vGPU - which graphics card supported?
@savage79 What is the AMD advised way of knowing temperature of the card on Linux machines?
Ok. So I did some extensive testing with the FirePro S7150x2 card. While SR-IOV works OK in XCP-ng 8.1 with the 2.0 AMD host drivers, unfortunately there is no codec engine (VCE) support in the VMs. So while there is nice accelerated graphics in the VM itself, it is not possible to use any modern high performance remoting protocol that uses hardware encoding. My use case would've needed Parsec to work, but unfortunately Parsec requires VCE engine that is available only via passthrough and not SR-IOV. I have confirmation about this from AMD so VCE is not available for MxGPU on the S7150x2. It might work for the newer cards but the Instinc cards for example are not available retail, just through other channels. So for my use case, the only solution appears to be Intel GVT-g. Anyone had any success with GVT-g Quicksync support in VMs?
I wonder why AMD isn't selling its more modern Pro cards on the market directly?
Same reason nVidia isn't selling them directly either. I guess it's business policy. For some reason they are holding on to GPU virtualization technology very tightly. I understand the nVidia GeForce Now concept and the fact that they don't want competitors for their cloud gaming service. Also, other big cloud providers are working on their own solutions. SR-IOV is available technology since many years now and it is open source. It is a simple and elegant solution for resource sharing. MxGPU works, so it can be done. Why not enable SR-IOV on lesser performance cards or Quadro cards? That would make competing with the big GRID cards impossible but give access to the technology for people who need it.
Is anyone using vGPU on the XCP-ng yet? If so i would like to know the setup.
Iam running 1xE1230v5 on SuperMicro Server (X11SSL-F). Only got one PCI-E 3.0 x8 free for use. Would mind its not worth to get it a try on this machine.
vGPU is very interesting at all and would be a huge part to take over other virtualization solutions.
Guys, would it be possible to use a Matrox G200EH as a vGPU? I see my vm using a basic microsoft video
@gustavoninetyone -- it's not on the supported hardware list, hence highly unlikely. See Olivier's response near the top of this category to see what GPUs are supported.
@gustavoninetyone It would also be very slow (or very, very slow) over virtualisation instances, even if added. As it utilises the AGP interface for connection, this interface is very slow. Especially when compared to PCIe graphics cards especially those from the PCIe versions 3.0 and above.
So there would likely be possibly dropped frames and/or other issues both graphical and technical.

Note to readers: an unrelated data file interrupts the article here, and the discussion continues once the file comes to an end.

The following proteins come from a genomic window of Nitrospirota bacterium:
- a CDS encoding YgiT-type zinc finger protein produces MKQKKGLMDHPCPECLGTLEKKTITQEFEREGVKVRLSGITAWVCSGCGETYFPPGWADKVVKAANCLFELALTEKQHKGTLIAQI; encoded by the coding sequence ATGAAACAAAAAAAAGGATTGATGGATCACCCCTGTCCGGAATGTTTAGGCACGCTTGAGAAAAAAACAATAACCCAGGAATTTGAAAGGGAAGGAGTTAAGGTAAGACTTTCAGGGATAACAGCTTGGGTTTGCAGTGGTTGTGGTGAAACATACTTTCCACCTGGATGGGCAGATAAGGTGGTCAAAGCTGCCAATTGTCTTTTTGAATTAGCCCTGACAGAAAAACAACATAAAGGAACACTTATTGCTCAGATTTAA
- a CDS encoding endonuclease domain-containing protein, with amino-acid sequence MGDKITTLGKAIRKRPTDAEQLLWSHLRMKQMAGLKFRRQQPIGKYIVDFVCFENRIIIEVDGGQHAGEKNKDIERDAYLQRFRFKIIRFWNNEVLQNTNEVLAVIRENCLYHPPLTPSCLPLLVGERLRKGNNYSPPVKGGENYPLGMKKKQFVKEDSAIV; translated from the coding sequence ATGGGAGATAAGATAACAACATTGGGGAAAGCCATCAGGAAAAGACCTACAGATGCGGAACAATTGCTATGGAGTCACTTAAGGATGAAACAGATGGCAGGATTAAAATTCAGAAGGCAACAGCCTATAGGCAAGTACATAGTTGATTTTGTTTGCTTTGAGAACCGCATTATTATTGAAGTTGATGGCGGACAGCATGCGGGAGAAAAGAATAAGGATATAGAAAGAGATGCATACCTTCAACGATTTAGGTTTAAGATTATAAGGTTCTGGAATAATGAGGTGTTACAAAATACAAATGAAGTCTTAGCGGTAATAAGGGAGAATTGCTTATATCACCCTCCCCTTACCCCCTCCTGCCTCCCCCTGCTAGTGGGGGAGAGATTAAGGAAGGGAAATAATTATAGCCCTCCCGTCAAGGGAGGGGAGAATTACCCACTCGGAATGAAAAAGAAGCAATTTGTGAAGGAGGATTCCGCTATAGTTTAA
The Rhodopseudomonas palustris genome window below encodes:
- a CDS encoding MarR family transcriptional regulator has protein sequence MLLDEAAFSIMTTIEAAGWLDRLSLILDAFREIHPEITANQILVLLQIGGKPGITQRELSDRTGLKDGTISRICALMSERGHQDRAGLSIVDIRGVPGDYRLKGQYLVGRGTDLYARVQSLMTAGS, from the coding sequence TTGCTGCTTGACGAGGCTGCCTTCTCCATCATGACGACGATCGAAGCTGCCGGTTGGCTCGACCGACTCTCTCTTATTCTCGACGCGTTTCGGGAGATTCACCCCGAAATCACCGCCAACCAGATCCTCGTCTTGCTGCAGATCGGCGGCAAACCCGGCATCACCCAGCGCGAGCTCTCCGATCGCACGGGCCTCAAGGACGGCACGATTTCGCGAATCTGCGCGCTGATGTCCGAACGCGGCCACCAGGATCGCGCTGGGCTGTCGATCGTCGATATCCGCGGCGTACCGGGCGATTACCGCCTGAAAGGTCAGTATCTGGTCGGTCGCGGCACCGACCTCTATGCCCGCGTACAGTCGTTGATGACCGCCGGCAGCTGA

It would also limit what can be done in virtual machines, on hosts with it. Though it would have its uses, just bear in mind the performance cost.
If your going to go low cost for VDI then the use of Radeon Pro cards can get hardware video acceleration. Additionally there's open source drivers, for this acceleration so missing parts can be developed by community and driver can be forked if necessary. This would occur through the pass through. Though Radeon Pros are for workstations, I don't know how well the hardware acceleration works on the equivalent data centre graphics cards.
@gustavoninetyone @ChuckNorrison @olivierlambert A graphics card suitable for vGPU is AMD Radeon Pro V340 this card supports both SR-IOV and also AMD MxGPU Technologies. These have extremely high performance, with suitability for virtualisation.
Other cards with the capabilities from AMD are designed for workstations primarily. The workstations based Radeon Pro W6000 Series has these technologies. It would enable the capability for vGPU as it can be used for VDI.
Edit: If you can get a hold of a card from NVIDIA or a card using a chip from this list (https://www.nvidia.com/en-us/data-center/graphics-cards-for-virtualization/) then you can also use it as a vGPU.
Note also that with NVIDIA, for their vGPUs you'll need licensing which is itself fairly expensive, requires a license manager VM, and takes a bit of learning to get up and running. There are different licenses depending on the feature sets you require (for example, Quadro support requires a vWS license). See: https://www.nvidia.com/content/dam/en-zz/Solutions/design-visualization/solutions/resources/documents1/Virtual-GPU-Packaging-and-Licensing-Guide.pdf
AMD currently has no licensing requirements.
Guys, thanks a lot for the replies! Despite that, xcp-ng is a fantastic solution and has been helping me a lot since the last year!
So we still don't have a list of which "modern" GPUs support vGPU?
Use case: jellyfin/plex transcoding, Simple Windows VM workstation, etc.
@ScarfAntennae At a glance, there are those links :
https://github.com/DualCoder/vgpu_unlock - here there is a hack to make consumer GPUs able to provide vGPU
So, coming from all those links, we would have to do :
- Add entries to the docs or do a separate wiki regarding this subject
- Design a "test bed" with some guidance so people can test their setups and GPUs
- Design some methods (and which tools could be used) to perform benchmarks and find possible bottlenecks regarding driver, synchronization, pass-through issues etc.
We also would have to dig into specs of each vendor's GPU families and series, to find anything that could drag us to a more "precise" judgment on which ones does provide support for vGPU.
@olivierlambert Could we create a GPU dedicated section on docs, and perhaps provide some GPU HCL - Hardware Compatibility List - regarding vGPU and who knows what else stuff is relevant ?
Am I missing something here ?